Speaking of rain - it started on July 1st and is still going on July 14. Many mornings we have fog. It rains every afternoon and evening. Last year we experienced record heat; this year it's record rain. On Wednesday, we attended the Lilburn Ward mingle at the stake bowery. It's a weekly event in the summer months. The ward provides the hot dogs; members bring pot luck for the rest. Fortunately, the bowery is large and secure so we could enjoy our conversation (what little we could hear of it) in a 40-minute thunderstorm. Children were out running and splashing in muddy puddles (despite the active lightning); nothing like warm rain to entice play. Yesterday we mowed a very long and wet lawn, laid out some of the pavers we picked up several weeks ago, and helped Don trim apple tree branches. It was a good four hours of hard work; it felt great!

Last Saturday we drove to Hartwell, GA (on the South Carolina border) to spend the afternoon with Elder (Larry) and Sister (Annette) Lee. They will be released on September 10 after two years serving in the Elberton Branch.  Bloomfield (near Farmington), N.M. is their home; Elder Lee had been a bishop for just over a year when his Stake President called him in and told him he felt strongly impressed to release him and invite them to go on a mission. Now Elder Lee is in the Branch Presidency and Sister Lee is holding down the YW program for three young women. They are down to earth and delightful. We visited,, checked out a potential new apartment for sister missionaries in Hartwell, took a short ride to view a few area highlights like the Georgia Guidestones (a monument to conservation with inscriptions in eight languages) and Lake Hartwell (a Savannah River reservoir) and enjoyed dinner on Saturday afternoon.

On Sunday we drove to Elberton, the granite (monument) capitol of the world and attended Church in the small branch (again, we were there last June) with the 60 or so attendees. There are challenges and amazing dedication in branches within its 2600 square mile boundary, and the congregation is made up largely of retired people. We really enjoy seeing how faith and testimony work in the lives of people from varied backgrounds. It was really sweet to visit one-on-one with Katina, a young mother of three. She sat in her wheelchair, with IV and other support tools attached. She just moved closer to family after release from Shepherd, Atlanta's premiere spinal injury rehabilitation center. She was in a rollover accident in February and in a coma for weeks. She was taught and baptized during her recovery. A beautiful young woman both physically and spiritually, her emotions are very tender. The Gospel is very new to her, and she has many questions. The sisters in the branch are very sweet with her, and I received a call this past week the President Rowndy wanting to be sure her records are transferred to the Elberton Branch. I had to refer him to the Atlanta mission since she was baptized by elders there. She'll be in our prayers and thoughts as with so many others we have encountered while on our mission.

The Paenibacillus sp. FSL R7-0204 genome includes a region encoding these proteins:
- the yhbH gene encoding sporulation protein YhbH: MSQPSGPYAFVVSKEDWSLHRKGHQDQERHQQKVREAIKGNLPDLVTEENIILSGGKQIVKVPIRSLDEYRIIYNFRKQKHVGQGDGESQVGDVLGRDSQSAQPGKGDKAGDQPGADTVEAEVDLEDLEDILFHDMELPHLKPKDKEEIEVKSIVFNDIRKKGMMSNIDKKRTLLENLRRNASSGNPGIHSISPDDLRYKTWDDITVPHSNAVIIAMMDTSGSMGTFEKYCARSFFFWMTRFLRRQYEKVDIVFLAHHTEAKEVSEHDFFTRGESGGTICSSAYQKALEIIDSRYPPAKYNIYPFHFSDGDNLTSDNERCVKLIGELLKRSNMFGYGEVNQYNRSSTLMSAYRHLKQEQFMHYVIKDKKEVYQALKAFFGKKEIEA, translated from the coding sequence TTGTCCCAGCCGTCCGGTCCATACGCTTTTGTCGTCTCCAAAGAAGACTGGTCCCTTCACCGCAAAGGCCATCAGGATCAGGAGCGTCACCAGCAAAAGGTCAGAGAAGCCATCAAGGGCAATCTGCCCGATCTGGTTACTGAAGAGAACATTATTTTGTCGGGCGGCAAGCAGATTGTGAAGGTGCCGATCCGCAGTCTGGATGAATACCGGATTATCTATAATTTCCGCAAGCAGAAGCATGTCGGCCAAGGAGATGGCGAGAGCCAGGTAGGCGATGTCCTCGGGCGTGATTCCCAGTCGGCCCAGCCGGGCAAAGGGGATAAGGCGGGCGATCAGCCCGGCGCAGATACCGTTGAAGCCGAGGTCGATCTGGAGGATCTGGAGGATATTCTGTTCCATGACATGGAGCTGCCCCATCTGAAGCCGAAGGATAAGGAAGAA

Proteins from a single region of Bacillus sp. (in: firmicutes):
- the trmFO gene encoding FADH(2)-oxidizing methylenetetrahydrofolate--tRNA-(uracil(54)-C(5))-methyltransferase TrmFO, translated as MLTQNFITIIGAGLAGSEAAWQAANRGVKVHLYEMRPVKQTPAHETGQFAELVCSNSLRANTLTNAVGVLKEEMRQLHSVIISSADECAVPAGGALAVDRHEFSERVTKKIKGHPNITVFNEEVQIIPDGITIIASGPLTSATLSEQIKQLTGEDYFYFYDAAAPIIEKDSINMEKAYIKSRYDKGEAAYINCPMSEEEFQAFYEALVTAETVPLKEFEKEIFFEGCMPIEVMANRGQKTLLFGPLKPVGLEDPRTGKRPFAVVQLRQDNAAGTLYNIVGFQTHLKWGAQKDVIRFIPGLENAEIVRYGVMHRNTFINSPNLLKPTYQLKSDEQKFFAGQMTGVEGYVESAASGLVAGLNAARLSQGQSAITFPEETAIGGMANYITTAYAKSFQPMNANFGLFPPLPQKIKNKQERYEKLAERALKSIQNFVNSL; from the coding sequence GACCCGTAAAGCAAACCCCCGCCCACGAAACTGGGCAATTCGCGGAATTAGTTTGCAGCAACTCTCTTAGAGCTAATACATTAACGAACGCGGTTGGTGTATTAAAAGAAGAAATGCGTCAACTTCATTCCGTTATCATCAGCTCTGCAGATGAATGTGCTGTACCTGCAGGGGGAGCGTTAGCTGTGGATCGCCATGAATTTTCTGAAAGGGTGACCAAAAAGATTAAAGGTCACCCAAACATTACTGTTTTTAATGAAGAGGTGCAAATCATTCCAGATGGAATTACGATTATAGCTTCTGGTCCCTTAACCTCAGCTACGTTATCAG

Thirty-three missionaries are arriving in July; 33 by September; 31 and counting in October. About 30 missionaries will go home in those three transfers. Our December 2012 total count of 155 missionaries with only 14 sisters will be 223 by October (despite losing 31 missionaries in the mission boundary change). By end of year we expect our sister count to be 90+.  It's made us ponder about what needs (both now and in the future) the Lord is filling with this revitalized invitation to preach the gospel. The list of possibilities in our minds is growing:
  • Of course, increase the number of invitations to come unto Christ and prepare for His second coming
  • Prepare future generations by strengthening the future fathers and mothers of those generations
  • Bring more citizens to Christ to refocus the course of America and other nations back to traditional values so that promised-land blessings may be preserved
  • Strengthen sisters and families to enable the work of priesthood leaders and power around the world.
In the future, we'll be able to look back and see some of the answers. For now, we love these missionaries. And we testify, with no hesitation, the Lord is directing His work! What a wonderful, historic time!